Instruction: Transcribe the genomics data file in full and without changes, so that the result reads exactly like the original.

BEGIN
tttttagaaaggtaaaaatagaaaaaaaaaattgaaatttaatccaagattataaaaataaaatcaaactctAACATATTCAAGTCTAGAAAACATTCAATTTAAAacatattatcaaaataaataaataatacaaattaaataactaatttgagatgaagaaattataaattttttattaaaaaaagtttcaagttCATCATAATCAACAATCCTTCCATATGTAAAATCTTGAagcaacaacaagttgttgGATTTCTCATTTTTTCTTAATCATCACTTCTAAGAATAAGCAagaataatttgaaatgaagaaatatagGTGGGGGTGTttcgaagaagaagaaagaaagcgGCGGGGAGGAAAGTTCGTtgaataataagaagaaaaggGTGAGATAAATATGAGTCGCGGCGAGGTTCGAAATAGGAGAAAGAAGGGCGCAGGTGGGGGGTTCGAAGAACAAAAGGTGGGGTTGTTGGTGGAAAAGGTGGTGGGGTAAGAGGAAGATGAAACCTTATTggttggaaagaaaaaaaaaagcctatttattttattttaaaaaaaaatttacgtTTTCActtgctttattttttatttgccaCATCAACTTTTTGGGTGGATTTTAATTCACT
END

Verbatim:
tttttagaaaggtaaaaatagaaaaaaaaaattgaaatttaatccaagattataaaaataaaatcaaactctAACATATTCAAGTCTAGAAAACATTCAATTTAAAacatattatcaaaataaataaataatacaaattaaataactaatttgagatgaagaaattataaattttttattaaaaaaagtttcaagttCATCATAATCAACAATCCTTCCATATGTAAAATCTTGAagcaacaacaagttgttgGATTTCTCATTTTTTCTTAATCATCACTTCTAAGAATAAGCAagaataatttgaaatgaagaaatatagGTGGGGGTGTttcgaagaagaagaaagaaagcgGCGGGGAGGAAAGTTCGTtgaataataagaagaaaaggGTGAGATAAATATGAGTCGCGGCGAGGTTCGAAATAGGAGAAAGAAGGGCGCAGGTGGGGGGTTCGAAGAACAAAAGGTGGGGTTGTTGGTGGAAAAGGTGGTGGGGTAAGAGGAAGATGAAACCTTATTggttggaaagaaaaaaaaaagcctatttattttattttaaaaaaaaatttacgtTTTCActtgctttattttttatttgccaCATCAACTTTTTGGGTGGATTTTAATTCACT